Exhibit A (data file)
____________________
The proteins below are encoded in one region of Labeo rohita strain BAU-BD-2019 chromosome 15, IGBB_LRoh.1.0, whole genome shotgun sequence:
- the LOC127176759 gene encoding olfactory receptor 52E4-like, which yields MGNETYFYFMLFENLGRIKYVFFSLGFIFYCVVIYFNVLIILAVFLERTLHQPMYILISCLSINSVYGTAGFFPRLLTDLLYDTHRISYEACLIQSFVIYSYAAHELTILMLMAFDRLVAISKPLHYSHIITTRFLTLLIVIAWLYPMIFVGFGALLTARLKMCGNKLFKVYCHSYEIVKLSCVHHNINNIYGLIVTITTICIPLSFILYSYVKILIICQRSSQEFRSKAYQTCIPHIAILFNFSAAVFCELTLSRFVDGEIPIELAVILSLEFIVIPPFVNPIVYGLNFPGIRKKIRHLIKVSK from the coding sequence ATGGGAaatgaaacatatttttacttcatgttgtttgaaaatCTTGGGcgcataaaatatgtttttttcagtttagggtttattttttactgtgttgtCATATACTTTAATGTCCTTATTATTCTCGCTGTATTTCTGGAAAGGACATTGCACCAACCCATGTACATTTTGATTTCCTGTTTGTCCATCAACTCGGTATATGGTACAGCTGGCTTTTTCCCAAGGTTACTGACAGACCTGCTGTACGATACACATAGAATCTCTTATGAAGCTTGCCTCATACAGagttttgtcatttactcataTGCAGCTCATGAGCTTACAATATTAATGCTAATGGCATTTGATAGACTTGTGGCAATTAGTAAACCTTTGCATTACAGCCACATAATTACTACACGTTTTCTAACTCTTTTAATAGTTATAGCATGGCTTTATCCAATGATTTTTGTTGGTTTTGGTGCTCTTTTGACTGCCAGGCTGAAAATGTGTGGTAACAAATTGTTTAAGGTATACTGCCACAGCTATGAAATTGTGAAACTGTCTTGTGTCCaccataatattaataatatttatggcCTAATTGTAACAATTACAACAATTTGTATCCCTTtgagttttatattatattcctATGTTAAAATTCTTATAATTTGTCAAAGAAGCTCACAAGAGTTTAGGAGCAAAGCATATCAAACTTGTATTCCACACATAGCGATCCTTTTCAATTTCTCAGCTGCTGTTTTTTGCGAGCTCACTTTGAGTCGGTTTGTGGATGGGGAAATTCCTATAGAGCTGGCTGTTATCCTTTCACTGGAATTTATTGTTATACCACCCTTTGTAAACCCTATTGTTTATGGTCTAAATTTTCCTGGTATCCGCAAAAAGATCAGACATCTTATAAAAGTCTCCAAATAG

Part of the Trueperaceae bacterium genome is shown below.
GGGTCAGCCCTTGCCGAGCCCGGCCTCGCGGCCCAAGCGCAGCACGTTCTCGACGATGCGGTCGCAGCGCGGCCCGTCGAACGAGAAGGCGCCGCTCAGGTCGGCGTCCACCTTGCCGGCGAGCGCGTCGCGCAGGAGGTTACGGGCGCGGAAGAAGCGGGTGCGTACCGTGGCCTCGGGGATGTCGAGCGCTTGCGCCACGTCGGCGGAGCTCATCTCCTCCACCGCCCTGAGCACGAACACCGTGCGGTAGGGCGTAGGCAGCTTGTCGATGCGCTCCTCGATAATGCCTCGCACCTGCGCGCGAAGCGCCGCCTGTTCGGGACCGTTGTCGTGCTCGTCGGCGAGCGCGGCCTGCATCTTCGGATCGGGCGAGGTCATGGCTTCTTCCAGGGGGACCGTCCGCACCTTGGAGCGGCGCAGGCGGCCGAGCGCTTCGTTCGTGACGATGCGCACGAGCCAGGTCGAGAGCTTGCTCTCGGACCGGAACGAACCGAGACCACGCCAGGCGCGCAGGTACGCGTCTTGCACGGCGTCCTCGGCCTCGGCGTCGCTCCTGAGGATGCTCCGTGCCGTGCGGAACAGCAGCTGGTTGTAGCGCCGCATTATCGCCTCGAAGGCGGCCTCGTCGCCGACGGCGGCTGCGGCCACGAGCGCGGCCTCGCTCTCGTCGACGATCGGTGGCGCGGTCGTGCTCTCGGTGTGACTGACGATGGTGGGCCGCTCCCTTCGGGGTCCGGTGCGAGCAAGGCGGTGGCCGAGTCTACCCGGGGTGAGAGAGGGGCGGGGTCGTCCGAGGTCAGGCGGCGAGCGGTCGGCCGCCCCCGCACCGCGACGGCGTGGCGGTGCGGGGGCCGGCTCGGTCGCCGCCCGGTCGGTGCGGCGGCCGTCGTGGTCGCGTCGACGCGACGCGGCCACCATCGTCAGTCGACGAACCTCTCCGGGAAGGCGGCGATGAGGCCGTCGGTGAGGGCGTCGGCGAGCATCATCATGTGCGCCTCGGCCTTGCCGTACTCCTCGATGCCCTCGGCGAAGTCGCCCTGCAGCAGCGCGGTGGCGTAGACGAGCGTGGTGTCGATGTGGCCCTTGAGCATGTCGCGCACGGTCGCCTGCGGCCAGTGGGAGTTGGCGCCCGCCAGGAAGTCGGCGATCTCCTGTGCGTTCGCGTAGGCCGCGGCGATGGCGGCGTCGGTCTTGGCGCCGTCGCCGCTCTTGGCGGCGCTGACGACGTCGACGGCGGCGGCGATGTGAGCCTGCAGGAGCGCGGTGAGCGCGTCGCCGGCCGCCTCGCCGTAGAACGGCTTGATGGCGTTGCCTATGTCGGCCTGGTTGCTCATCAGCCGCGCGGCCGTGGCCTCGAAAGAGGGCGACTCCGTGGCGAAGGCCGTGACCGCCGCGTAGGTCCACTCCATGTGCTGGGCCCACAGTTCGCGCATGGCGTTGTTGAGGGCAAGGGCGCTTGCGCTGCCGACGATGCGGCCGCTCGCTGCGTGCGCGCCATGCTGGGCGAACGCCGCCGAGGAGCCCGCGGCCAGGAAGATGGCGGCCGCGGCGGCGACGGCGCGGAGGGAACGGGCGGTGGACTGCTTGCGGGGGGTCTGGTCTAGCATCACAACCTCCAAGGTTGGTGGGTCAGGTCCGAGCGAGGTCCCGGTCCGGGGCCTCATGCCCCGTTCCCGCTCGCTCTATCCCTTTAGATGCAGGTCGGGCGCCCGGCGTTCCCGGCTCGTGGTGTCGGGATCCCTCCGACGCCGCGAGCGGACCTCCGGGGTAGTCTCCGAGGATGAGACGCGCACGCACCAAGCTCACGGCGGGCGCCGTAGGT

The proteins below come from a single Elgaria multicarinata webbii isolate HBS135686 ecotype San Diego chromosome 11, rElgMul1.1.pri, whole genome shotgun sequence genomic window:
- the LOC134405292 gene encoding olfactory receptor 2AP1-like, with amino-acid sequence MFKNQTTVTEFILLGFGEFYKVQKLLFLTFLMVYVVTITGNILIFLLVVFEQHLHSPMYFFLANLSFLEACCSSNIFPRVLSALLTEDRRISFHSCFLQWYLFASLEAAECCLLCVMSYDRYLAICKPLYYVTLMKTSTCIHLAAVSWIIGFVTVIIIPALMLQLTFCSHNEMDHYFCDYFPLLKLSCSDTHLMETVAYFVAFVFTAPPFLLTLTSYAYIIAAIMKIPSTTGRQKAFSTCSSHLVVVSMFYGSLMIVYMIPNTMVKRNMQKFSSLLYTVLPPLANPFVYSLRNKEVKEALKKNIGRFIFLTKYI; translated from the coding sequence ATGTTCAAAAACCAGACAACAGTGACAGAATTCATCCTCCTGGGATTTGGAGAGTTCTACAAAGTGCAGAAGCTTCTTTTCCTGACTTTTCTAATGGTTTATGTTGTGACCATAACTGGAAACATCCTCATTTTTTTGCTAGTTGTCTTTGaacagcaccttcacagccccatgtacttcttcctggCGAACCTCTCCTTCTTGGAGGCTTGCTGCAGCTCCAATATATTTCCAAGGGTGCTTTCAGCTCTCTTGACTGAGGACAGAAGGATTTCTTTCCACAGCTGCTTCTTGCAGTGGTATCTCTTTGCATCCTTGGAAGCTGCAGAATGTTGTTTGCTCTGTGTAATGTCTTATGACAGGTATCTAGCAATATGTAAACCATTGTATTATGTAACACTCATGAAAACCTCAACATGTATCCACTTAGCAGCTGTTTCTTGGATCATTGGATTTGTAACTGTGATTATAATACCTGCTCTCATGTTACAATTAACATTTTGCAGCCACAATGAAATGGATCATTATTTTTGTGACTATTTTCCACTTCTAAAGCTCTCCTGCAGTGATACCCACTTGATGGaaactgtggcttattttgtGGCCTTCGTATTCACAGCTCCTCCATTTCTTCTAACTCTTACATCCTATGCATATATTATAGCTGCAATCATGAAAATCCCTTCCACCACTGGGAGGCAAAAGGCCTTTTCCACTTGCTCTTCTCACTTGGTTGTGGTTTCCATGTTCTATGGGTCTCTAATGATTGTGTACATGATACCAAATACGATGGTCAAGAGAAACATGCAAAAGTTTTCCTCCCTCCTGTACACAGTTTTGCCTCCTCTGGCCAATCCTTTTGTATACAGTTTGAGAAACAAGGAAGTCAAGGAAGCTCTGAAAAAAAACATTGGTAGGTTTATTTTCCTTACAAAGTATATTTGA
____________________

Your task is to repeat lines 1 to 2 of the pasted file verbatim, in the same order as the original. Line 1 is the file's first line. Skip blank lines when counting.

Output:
The proteins below are encoded in one region of Labeo rohita strain BAU-BD-2019 chromosome 15, IGBB_LRoh.1.0, whole genome shotgun sequence:
- the LOC127176759 gene encoding olfactory receptor 52E4-like, which yields MGNETYFYFMLFENLGRIKYVFFSLGFIFYCVVIYFNVLIILAVFLERTLHQPMYILISCLSINSVYGTAGFFPRLLTDLLYDTHRISYEACLIQSFVIYSYAAHELTILMLMAFDRLVAISKPLHYSHIITTRFLTLLIVIAWLYPMIFVGFGALLTARLKMCGNKLFKVYCHSYEIVKLSCVHHNINNIYGLIVTITTICIPLSFILYSYVKILIICQRSSQEFRSKAYQTCIPHIAILFNFSAAVFCELTLSRFVDGEIPIELAVILSLEFIVIPPFVNPIVYGLNFPGIRKKIRHLIKVSK from the coding sequence ATGGGAaatgaaacatatttttacttcatgttgtttgaaaatCTTGGGcgcataaaatatgtttttttcagtttagggtttattttttactgtgttgtCATATACTTTAATGTCCTTATTATTCTCGCTGTATTTCTGGAAAGGACATTGCACCAACCCATGTACATTTTGATTTCCTGTTTGTCCATCAACTCGGTATATGGTACAGCTGGCTTTTTCCCAAGGTTACTGACAGACCTGCTGTACGATACACATAGAATCTCTTATGAAGCTTGCCTCATACAGagttttgtcatttactcataTGCAGCTCATGAGCTTACAATATTAATGCTAATGGCATTTGATAGACTTGTGGCAATTAGTAAACCTTTGCATTACAGCCACATAATTACTACACGTTTTCTAACTCTTTTAATAGTTATAGCATGGCTTTATCCAATGATTTTTGTTGGTTTTGGTGCTCTTTTGACTGCCAGGCTGAAAATGTGTGGTAACAAATTGTTTAAGGTATACTGCCACAGCTATGAAATTGTGAAACTGTCTTGTGTCCaccataatattaataatatttatggcCTAATTGTAACAATTACAACAATTTGTATCCCTTtgagttttatattatattcctATGTTAAAATTCTTATAATTTGTCAAAGAAGCTCACAAGAGTTTAGGAGCAAAGCATATCAAACTTGTATTCCACACATAGCGATCCTTTTCAATTTCTCAGCTGCTGTTTTTTGCGAGCTCACTTTGAGTCGGTTTGTGGATGGGGAAATTCCTATAGAGCTGGCTGTTATCCTTTCACTGGAATTTATTGTTATACCACCCTTTGTAAACCCTATTGTTTATGGTCTAAATTTTCCTGGTATCCGCAAAAAGATCAGACATCTTATAAAAGTCTCCAAATAG